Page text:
Fundamentals include the basics. These are foundational knowledge and applications that can help enhance our capabilities. If we stick to them, we seldom go wrong. Despite calling them the basics, we still need to get them right and execute them correctly. For instance, develop proper technique before speed and be injury-free before performance.

I have worked on recovering from minor injuries due to overuse and weak core muscles. My (first-ever case of) plantar fasciitis is clearing up with my diligence and discipline doing core stability workouts, circuit training and kettle-bell workouts for strength building. I have resumed running on Vibrams Five Fingers (VFF) to strengthen my ankles and soles although I read that Barefoot Ken still thinks that any footwear (however minimalist in properties) is still supported, as your feet do not have a complete feel of the ground. I am still experimenting with his approach of: ‘Start barefoot, then transition into shoes.’

My running is coming on strong, however I have reduced it to allow my riding and swimming fitness to be brought up to speed. My new schedule for this racing season include:

1)    Three rides a week (comprising two higher intensity rides, and one long ride).
2)    Focus on swim-specific drills, mainly on exact form especially flotation, gliding, breathing and sighting.
3)    Include one or two, twice-daily, split sessions for one of the three disciplines.
4)    Observe better nutrition of a natural diet, supplemented with protein shakes and antioxidants.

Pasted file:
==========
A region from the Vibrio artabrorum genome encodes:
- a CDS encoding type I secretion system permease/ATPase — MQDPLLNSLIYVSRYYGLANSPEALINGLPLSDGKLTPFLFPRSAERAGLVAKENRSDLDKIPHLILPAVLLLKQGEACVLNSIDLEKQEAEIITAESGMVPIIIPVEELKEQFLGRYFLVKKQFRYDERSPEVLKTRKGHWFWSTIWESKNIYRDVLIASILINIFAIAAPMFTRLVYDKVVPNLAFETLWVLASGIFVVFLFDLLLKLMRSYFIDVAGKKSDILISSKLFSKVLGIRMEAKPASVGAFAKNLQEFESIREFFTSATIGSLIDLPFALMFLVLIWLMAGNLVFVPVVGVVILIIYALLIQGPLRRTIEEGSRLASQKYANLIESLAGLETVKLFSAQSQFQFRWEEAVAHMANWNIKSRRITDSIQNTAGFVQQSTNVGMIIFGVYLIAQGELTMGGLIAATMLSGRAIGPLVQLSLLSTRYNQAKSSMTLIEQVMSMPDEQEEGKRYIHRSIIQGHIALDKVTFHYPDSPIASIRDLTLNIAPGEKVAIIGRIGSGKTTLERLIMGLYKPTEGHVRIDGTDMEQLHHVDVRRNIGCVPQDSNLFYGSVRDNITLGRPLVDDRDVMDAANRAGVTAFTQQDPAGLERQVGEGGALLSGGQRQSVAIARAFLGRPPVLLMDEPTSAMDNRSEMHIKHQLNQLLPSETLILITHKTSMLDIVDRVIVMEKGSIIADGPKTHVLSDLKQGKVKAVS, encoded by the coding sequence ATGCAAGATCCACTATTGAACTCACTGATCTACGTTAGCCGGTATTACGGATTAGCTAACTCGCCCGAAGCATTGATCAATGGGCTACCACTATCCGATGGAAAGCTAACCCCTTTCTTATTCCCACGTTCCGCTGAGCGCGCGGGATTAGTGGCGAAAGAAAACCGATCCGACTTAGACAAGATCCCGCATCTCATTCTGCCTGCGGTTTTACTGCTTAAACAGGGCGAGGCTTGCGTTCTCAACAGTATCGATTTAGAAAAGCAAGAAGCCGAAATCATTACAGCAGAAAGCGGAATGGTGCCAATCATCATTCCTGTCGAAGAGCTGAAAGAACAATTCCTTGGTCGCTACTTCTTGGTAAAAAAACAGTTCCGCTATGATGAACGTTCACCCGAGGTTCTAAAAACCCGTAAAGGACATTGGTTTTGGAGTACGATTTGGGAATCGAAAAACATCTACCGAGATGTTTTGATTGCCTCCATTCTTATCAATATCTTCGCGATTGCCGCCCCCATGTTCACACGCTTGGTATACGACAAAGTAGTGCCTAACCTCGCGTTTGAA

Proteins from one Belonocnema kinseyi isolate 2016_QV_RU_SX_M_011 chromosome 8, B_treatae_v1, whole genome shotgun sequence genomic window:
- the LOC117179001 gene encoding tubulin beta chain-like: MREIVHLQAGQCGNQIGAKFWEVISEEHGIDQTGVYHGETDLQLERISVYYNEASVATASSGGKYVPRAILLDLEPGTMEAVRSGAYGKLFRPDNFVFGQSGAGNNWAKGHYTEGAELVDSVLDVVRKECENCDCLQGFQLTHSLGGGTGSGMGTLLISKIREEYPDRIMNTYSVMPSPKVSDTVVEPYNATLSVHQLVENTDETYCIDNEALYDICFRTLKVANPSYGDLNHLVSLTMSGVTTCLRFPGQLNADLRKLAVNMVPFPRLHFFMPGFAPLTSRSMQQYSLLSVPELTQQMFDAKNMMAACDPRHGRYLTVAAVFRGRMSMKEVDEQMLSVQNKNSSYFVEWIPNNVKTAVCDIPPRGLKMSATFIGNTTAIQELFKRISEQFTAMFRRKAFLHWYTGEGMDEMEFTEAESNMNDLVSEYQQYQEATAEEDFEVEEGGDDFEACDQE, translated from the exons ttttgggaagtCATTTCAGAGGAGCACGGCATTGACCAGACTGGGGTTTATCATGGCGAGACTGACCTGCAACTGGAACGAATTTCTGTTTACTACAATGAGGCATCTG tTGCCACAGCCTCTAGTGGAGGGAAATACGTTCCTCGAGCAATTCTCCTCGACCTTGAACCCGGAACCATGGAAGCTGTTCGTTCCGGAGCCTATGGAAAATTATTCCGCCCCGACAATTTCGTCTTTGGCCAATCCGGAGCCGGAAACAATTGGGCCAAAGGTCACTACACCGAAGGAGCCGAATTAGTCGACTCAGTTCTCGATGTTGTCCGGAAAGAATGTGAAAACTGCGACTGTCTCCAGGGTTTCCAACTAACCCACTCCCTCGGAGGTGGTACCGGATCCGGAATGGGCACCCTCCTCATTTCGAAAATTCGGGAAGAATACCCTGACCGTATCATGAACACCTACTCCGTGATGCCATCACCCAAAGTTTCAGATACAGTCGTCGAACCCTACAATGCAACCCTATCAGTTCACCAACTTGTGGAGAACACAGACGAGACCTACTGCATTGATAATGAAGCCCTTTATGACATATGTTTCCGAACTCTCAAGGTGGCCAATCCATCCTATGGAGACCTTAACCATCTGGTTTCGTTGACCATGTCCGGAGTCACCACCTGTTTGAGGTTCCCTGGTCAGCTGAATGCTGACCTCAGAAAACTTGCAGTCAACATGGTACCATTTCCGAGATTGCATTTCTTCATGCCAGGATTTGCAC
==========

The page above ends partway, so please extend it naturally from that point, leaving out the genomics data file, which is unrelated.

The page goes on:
5)    Train with a fast group or squad once a week (for all three disciplines).
6)    Sleep at least 6-8 hours a day, and earlier.
7)    Race selectively, and select my A-races with more discernment (Bay Run 2011; Standard Chartered Singapore Marathon 2011; Ironman New Zealand 2012; Boston Marathon 2012?).

How do you put your expensive wetsuit on correctly? Carelessness and ignorance can cost you when you damage it with improper suiting up methods. You may even reduce your cost of using additional accessories just to slip into something ‘more comfortable’.

This is a very good blog by M. Rameshon, Singapore’s current record-holder for the full marathon. You get scientific insights with tacit wisdom and experiences of a seasoned, and still very active and capable competitive runner. He is the coach of some of our fastest age-groupers in the marathon.

Have a good week!

Sunday, July 24, 2011

Expertly Evaluating Our Opinions

The study of knowledge is known as epistemology. Certainly, a larger body of study about the knowledge about knowledge itself has been established – however, it is a ‘meta-‘ description it. Knowledge can be out-dated, so we need to up-date it. Applied knowledge works better when our information is current and timely. Failure to act on timely information can lead to disastrous implications, whereas a stitch in time saves nine.